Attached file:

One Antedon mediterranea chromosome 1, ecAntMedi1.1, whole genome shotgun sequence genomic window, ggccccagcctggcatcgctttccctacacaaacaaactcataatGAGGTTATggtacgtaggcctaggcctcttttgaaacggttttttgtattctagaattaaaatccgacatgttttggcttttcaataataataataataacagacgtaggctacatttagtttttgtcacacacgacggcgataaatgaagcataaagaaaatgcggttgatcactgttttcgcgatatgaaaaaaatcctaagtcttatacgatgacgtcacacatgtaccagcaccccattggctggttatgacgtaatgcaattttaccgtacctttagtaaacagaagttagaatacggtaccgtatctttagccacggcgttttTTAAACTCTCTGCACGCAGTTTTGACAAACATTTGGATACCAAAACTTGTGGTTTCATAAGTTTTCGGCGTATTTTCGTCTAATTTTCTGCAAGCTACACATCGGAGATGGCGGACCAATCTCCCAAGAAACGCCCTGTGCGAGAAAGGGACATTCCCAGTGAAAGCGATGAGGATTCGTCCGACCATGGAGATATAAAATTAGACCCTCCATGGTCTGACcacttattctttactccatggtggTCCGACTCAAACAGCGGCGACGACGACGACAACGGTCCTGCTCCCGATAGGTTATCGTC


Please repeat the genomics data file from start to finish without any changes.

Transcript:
One Antedon mediterranea chromosome 1, ecAntMedi1.1, whole genome shotgun sequence genomic window, ggccccagcctggcatcgctttccctacacaaacaaactcataatGAGGTTATggtacgtaggcctaggcctcttttgaaacggttttttgtattctagaattaaaatccgacatgttttggcttttcaataataataataataacagacgtaggctacatttagtttttgtcacacacgacggcgataaatgaagcataaagaaaatgcggttgatcactgttttcgcgatatgaaaaaaatcctaagtcttatacgatgacgtcacacatgtaccagcaccccattggctggttatgacgtaatgcaattttaccgtacctttagtaaacagaagttagaatacggtaccgtatctttagccacggcgttttTTAAACTCTCTGCACGCAGTTTTGACAAACATTTGGATACCAAAACTTGTGGTTTCATAAGTTTTCGGCGTATTTTCGTCTAATTTTCTGCAAGCTACACATCGGAGATGGCGGACCAATCTCCCAAGAAACGCCCTGTGCGAGAAAGGGACATTCCCAGTGAAAGCGATGAGGATTCGTCCGACCATGGAGATATAAAATTAGACCCTCCATGGTCTGACcacttattctttactccatggtggTCCGACTCAAACAGCGGCGACGACGACGACAACGGTCCTGCTCCCGATAGGTTATCGTC